Everything aside, Valen The Outcast was actually a pretty decent book. It didn’t wow me as much as I would have liked and it felt a bit rushed, but overall I like it. I liked the world that it created and the idea that the undead are kind of common place within the world. It’s refreshing to not see a Middle-Ages tale that is just giving its take on King Arthur or Lord of the Rings. In fact I would basically describe this book as “What if someone took King Conan’s soul?” That’s kind of what’s going on here, but it works. All the pieces play well together and have piqued my interest in the next issue and the series in general. The story opens with the battle that costs the king his soul at the hands of the Necromancer King. He’s marked on the chest which basically puts him in a zombie state controlled by the Necro King. But Valen is a bad ass and bad asses don’t take kindly to mind control and he fights back managing to escape. He goes to a friend’s place and her tattoo a seal on his back to block the King’s control so that he can steal his soul back. Afterwards he solicits the help of a drunken cheater to sneak into the Necro King’s kingdom to get the soul.
There is one very messed up part to the story so SPOILER, I’m about to ruin it for you. Valen faces his brother and the men he personally knighted and is forced to kill them all… it’s jacked up and you feel sorry for the guy, but at the same time wonder why it was so necessary. I suppose the men weren’t going to quit until one of them was dead, but it actually bummed me out. Honestly it made me feel less sympathetic towards his character since he just killed his brother to gain his own soul back. Although this is probably the strongest story writer Michael Alan Nelson has written, it was not without flaws. As I said it felt rushed, but also the story starts in the middle of a conflict without much narrative to catch the reader up. I’m not against starting in the middle of the story, but I had to read it twice to get that I was following Valen in the beginning and then latter at the tattoo. Two narrative captions simply saying “Then” and “Now” would have sufficed.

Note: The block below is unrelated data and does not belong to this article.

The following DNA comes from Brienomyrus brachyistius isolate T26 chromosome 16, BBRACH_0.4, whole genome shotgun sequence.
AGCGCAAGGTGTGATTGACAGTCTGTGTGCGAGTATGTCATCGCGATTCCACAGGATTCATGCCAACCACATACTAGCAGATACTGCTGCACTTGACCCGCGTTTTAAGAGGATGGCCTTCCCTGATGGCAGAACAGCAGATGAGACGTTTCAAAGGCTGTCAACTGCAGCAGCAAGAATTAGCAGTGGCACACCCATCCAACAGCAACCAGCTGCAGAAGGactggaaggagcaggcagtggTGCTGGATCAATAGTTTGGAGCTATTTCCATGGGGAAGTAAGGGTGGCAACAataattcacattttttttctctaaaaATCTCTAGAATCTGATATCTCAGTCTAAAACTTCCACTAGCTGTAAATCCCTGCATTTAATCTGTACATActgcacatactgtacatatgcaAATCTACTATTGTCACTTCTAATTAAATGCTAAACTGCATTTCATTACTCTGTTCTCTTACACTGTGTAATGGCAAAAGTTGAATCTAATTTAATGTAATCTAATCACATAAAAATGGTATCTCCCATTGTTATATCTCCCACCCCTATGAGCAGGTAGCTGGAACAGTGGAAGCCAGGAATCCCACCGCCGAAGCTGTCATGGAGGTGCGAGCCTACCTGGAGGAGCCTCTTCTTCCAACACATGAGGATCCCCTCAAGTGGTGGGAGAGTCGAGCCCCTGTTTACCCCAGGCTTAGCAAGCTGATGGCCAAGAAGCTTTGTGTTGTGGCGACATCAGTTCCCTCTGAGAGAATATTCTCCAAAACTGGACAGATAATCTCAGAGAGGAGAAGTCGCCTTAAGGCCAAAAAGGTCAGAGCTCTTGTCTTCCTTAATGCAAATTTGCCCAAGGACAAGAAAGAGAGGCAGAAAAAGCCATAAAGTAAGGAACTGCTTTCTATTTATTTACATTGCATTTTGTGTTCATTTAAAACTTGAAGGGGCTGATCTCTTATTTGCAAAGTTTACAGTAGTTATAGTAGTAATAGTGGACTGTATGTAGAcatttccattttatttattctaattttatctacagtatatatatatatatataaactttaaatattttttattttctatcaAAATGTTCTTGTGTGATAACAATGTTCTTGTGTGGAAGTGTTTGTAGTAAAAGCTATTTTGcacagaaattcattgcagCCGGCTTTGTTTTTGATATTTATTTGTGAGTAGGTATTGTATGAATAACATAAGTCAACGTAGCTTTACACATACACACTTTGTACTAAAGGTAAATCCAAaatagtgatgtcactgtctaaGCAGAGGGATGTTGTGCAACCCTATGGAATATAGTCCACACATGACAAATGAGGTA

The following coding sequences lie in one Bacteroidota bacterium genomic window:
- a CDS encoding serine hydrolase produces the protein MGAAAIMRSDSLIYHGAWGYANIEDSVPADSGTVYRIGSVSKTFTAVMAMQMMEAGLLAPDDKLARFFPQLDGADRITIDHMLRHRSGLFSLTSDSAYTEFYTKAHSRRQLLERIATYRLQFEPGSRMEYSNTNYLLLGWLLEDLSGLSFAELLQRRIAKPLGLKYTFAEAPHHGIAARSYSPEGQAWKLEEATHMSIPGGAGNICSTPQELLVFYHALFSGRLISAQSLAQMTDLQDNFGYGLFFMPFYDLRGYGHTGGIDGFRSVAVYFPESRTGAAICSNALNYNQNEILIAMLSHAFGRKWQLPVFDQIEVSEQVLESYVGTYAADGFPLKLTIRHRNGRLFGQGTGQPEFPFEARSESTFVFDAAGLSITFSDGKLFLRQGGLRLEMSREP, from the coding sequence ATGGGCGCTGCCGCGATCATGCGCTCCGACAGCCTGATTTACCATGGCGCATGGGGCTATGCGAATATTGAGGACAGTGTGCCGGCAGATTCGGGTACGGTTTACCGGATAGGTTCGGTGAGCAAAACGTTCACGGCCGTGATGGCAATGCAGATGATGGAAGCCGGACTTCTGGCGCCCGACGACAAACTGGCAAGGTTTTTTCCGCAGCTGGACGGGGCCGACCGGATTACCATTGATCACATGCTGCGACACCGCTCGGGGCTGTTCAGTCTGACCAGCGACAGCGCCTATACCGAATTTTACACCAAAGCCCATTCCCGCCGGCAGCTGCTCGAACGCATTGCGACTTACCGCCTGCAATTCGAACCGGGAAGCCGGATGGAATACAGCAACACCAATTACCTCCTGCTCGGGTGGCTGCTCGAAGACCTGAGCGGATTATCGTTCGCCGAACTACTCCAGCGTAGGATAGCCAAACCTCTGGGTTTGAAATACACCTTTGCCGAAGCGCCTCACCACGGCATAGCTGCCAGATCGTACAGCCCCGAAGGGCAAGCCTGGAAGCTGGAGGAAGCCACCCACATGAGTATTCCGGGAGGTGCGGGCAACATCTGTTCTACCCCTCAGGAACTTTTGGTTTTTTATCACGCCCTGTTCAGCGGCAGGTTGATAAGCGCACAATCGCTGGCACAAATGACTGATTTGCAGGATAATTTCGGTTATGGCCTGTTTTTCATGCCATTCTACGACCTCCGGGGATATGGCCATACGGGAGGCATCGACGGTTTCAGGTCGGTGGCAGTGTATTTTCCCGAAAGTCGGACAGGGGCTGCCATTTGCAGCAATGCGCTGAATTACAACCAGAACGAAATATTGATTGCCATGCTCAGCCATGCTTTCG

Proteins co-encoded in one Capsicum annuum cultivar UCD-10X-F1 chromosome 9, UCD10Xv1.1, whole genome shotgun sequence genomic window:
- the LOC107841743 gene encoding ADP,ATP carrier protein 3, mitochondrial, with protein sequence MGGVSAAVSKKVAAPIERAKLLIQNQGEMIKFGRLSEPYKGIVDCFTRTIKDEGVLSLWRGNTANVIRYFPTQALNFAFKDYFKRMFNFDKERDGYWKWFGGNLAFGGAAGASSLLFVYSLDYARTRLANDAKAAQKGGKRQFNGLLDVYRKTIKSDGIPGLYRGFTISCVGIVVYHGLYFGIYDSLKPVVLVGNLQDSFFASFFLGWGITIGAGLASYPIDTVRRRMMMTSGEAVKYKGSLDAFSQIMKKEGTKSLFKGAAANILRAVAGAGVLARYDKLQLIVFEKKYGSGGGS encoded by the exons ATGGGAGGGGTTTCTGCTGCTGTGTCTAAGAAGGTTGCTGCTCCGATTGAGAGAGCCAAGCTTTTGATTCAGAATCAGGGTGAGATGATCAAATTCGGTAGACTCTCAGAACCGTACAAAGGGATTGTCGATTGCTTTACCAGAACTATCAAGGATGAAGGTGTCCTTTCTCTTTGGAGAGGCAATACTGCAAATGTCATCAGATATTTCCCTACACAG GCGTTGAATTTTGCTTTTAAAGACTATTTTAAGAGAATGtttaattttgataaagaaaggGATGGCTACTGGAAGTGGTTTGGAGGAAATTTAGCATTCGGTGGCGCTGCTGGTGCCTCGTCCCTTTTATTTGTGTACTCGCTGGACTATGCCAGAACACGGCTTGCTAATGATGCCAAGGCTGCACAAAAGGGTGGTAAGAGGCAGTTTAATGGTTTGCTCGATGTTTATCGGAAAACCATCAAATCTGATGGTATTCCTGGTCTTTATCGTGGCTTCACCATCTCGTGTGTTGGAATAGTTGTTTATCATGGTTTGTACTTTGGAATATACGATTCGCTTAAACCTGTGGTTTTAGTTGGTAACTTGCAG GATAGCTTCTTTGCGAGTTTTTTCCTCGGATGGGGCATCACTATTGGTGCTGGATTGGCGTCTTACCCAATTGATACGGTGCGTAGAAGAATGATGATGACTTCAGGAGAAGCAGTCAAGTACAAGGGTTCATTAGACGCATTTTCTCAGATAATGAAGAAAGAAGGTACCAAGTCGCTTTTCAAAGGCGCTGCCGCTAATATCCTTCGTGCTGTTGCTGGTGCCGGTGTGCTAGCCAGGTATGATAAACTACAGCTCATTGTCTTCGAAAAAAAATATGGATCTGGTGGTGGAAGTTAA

The art was great and artist Matteo Scalera really brings the battles to life. I found the battling to be quite engaging and very enjoyable to look at. In particular the scenes in which someone is being cut down with a sword are very stylized and their dark nature actually intensifies the gore of the scene. Scalera does a good job of picking panel layout in a way that keeps the story moving fluidly; you’re eye never drifts ahead due to this.
For a dollar you can’t go wrong with this issue, but I really think that the ground work to something cool has been planted in this first issue and that the second will be worth the full cover price. All the name drama aside this is a great book for Boom! to end the year on. It’s an original IP, it’s only a dollar and it uses its stable of talent to keep everything in company. Plus if you’re a cover whore you’ve got plenty to pick from, so grab yourself a copy already.
Writer: Michael Alan Nelson Artist: Matteo Scalera Publisher: Boom Studios Price: $3.99